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Making the case for self-service analytics

Editor's note: Christopher J. Hutchins will speak on the topic "Taming and Preventing Data Chaos With Self-Service Analytics," at the MDM & Data Governance Summit, July 10-12 in Chicago, hosted by Information Management.

Analytic capabilities have been advancing at a rapid pace and are empowering and accelerating the ability of organizations to gain essential transformative insights. These insights are enabling them to sustain, innovate and grow business in a very competitive and pressurized environment.

There are many factors that are driving the need for this capability. Specialized verticals exist in most organizations that require career level focus from a subject matter perspective that is not easily centralized. Prioritization of analytic development across an enterprise is also challenging as there are often competing initiatives. Traditional business intelligence platforms require significant infrastructure and highly skilled labor to manage at scale.

Prior to the recent advancement of self-service tools, it simply took too long to perform the simplest analyses and business leaders were often stuck in a development queue. These factors aside, self-service and independent action with data decentralized across an enterprise can rapidly lead to data chaos and anarchy resulting in analytics that cannot be trusted.

Reigning in or preventing this chaos requires thoughtful strategies that do not impede business units within an organization from effectively managing their areas of purview, nor should they prevent the advancement of their analytic capabilities. There may be a temptation to stick with more traditional approaches that keep tight control on data access and business intelligence tools given the explosive growth in the generation of data of virtually every kind.

It is becoming increasingly difficult to ensure data quality and accuracy while at the same time providing the level of access to data that a business demands. If the objective truly is to enable the business to be successful then a solid strategy is needed. This strategy must enable business units to evolve and adapt to a landscape that is rapidly changing and seeing exponential growth in data generation.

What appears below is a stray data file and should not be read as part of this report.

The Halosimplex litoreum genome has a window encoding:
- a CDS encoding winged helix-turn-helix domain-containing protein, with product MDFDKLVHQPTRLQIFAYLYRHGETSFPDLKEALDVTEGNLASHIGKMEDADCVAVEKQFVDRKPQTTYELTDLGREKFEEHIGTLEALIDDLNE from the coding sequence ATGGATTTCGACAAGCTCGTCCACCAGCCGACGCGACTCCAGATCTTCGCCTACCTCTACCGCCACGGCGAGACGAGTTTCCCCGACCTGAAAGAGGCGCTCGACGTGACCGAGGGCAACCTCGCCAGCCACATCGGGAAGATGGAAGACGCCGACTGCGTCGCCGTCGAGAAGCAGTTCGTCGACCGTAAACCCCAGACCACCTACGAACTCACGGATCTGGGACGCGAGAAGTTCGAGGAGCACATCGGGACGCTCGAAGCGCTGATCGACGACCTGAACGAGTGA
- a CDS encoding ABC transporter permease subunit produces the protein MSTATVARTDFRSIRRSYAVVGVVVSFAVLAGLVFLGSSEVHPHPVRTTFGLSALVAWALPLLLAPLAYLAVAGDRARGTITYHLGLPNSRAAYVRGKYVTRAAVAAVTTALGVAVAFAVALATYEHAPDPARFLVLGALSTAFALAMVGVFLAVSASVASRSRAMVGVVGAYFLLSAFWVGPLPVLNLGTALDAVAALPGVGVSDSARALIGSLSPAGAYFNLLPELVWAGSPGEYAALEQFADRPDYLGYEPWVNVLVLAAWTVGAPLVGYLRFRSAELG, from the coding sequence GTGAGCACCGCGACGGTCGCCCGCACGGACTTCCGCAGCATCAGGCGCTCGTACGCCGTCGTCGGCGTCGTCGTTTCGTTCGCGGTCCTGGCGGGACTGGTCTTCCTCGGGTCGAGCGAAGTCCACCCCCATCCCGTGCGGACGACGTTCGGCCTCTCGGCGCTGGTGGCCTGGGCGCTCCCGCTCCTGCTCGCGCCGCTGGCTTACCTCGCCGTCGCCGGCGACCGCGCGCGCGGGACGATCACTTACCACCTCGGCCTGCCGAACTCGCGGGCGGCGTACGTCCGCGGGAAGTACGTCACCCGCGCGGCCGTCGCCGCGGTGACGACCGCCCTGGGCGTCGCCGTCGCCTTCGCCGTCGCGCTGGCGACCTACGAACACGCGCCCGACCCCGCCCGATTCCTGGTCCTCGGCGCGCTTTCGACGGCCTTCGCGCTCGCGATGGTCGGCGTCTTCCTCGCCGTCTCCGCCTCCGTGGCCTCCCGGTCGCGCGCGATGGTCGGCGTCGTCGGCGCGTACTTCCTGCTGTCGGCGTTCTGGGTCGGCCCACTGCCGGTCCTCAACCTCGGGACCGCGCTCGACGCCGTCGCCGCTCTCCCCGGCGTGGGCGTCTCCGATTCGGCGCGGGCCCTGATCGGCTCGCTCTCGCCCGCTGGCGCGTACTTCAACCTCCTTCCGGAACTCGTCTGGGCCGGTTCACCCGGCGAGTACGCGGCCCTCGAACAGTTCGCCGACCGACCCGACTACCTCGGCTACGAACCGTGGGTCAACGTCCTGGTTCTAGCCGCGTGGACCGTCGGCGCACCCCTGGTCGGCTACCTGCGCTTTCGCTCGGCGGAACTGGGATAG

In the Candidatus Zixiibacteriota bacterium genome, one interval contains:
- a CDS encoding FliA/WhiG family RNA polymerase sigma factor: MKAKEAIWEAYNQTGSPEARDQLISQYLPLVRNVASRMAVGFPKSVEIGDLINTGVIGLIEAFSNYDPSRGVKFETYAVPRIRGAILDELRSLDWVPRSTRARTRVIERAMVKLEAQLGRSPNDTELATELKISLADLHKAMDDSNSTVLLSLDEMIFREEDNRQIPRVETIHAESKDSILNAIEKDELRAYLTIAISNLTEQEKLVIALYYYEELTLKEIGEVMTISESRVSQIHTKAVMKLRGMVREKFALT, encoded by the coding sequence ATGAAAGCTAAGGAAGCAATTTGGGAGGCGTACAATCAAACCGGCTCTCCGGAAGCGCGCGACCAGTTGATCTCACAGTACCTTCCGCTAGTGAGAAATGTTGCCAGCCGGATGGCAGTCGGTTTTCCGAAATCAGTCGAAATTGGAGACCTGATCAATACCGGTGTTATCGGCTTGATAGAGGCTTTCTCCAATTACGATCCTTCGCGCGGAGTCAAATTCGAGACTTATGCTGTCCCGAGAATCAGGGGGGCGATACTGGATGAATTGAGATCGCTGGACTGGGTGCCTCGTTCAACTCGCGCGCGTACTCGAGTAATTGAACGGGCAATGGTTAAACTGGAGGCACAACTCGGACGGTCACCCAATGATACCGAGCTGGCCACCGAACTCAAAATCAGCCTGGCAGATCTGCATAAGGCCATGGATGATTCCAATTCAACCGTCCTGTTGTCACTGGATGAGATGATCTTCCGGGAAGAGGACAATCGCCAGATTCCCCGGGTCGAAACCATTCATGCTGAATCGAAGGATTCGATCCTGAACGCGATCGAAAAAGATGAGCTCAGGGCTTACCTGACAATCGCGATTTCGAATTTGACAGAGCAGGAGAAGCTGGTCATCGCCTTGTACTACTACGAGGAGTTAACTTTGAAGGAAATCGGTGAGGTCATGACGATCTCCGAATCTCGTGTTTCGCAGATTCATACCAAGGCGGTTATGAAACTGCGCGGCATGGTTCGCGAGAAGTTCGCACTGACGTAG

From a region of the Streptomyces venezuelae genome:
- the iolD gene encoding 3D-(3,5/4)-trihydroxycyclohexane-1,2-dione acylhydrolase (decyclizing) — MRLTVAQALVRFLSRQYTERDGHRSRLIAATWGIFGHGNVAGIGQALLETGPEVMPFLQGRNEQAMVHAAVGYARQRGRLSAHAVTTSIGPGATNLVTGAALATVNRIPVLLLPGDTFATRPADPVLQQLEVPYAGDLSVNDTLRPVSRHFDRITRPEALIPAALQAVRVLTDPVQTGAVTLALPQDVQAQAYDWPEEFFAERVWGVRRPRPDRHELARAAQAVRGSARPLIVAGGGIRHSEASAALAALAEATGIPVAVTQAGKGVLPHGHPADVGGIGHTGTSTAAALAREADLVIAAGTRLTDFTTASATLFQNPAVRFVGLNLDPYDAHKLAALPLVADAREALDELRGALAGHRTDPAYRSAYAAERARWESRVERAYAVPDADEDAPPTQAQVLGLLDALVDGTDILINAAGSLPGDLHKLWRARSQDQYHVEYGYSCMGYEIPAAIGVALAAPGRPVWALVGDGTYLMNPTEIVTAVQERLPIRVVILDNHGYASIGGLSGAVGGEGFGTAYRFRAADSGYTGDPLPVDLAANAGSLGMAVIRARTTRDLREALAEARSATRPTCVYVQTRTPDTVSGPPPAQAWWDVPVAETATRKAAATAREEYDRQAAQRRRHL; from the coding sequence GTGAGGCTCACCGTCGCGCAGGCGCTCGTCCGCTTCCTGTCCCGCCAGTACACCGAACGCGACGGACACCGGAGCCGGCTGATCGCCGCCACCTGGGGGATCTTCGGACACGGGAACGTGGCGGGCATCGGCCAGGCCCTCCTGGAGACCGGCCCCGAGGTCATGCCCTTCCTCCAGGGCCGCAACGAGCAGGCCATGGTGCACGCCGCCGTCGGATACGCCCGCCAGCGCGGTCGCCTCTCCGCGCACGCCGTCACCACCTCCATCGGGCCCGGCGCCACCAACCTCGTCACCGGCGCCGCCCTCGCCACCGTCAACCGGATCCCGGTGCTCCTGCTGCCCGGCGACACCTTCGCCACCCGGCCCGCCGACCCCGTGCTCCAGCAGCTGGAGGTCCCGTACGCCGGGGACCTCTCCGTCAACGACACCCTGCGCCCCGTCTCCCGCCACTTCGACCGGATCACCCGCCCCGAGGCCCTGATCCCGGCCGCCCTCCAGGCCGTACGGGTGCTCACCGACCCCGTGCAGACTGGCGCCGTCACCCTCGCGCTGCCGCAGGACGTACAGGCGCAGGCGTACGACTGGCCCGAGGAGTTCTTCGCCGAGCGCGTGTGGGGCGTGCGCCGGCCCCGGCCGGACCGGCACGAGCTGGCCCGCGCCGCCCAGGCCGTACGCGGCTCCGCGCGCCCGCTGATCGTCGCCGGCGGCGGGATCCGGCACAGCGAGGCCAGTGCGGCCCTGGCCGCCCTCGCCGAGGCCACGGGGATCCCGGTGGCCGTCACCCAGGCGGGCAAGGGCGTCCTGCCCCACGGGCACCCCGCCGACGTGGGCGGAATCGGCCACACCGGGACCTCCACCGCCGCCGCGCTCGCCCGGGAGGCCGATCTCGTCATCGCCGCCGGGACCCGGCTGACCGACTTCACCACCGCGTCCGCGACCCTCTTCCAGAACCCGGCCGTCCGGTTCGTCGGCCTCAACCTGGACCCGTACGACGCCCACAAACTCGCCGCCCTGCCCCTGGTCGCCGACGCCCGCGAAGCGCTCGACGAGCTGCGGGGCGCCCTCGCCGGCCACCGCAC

With the proliferation of powerful data visualization tools it is getting easier to produce the kind of outputs that will turn heads and seemingly add value. These capabilities are certainly important to delivering effective analytics and may garner a lot of enthusiasm.

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An employee passes banks of computer hardware connected by colored cabling inside the Barcelona Supercomputing Center (BSC) in Barcelona, Spain, on Thursday, Feb. 20, 2014. A smart city initiative, which also involves rolling out electric vehicles and bikes and making neighborhood blocks' energy output self-sufficient, widescale deployment of sensors and quick-response codes to 8,000 points around the city by the end of the year to provide location-based information to anyone with a smartphone, could save Barcelona 3 billion euros ($ conv) in the next decade. Photographer: David Ramos/Bloomberg

While these outputs can look flashy and official, they may not provide meaningful or actionable insights. This is the key concern for leaders that have responsibility for data governance and/or enterprise analytics in particular. The various platforms that provide this capability are becoming easier to use and do not require the same level of skilled labor that the more traditional business intelligence options.

That being said, regardless of which tools are selected, they cannot relieve the burden of data management and curation. The real work of analytics will remain with subject matter experts within the multiple verticals found in each organization. These tools and technologies can only be truly valuable when the experts can work together to harness all of the available data to derive actionable insights.

Enabling the generation of these insights is not only possible but it can provide a competitive advantage. Organizations have multiple significant disciplines that are generally not interchangeable and all are required to provide the full range of services that are required for success. Within each of these areas there are also leaders and staff who monitor, understand, analyze and respond to data that is generated to support the functions within their purview.

My suggestion is to focus on developing strategies that enable experts in their respective verticals to optimize their functions with effective analytics.

On Thursday, July 12, I will be sharing how Northwell Health chose this focus and highlight key strategies that are driving business transformation.

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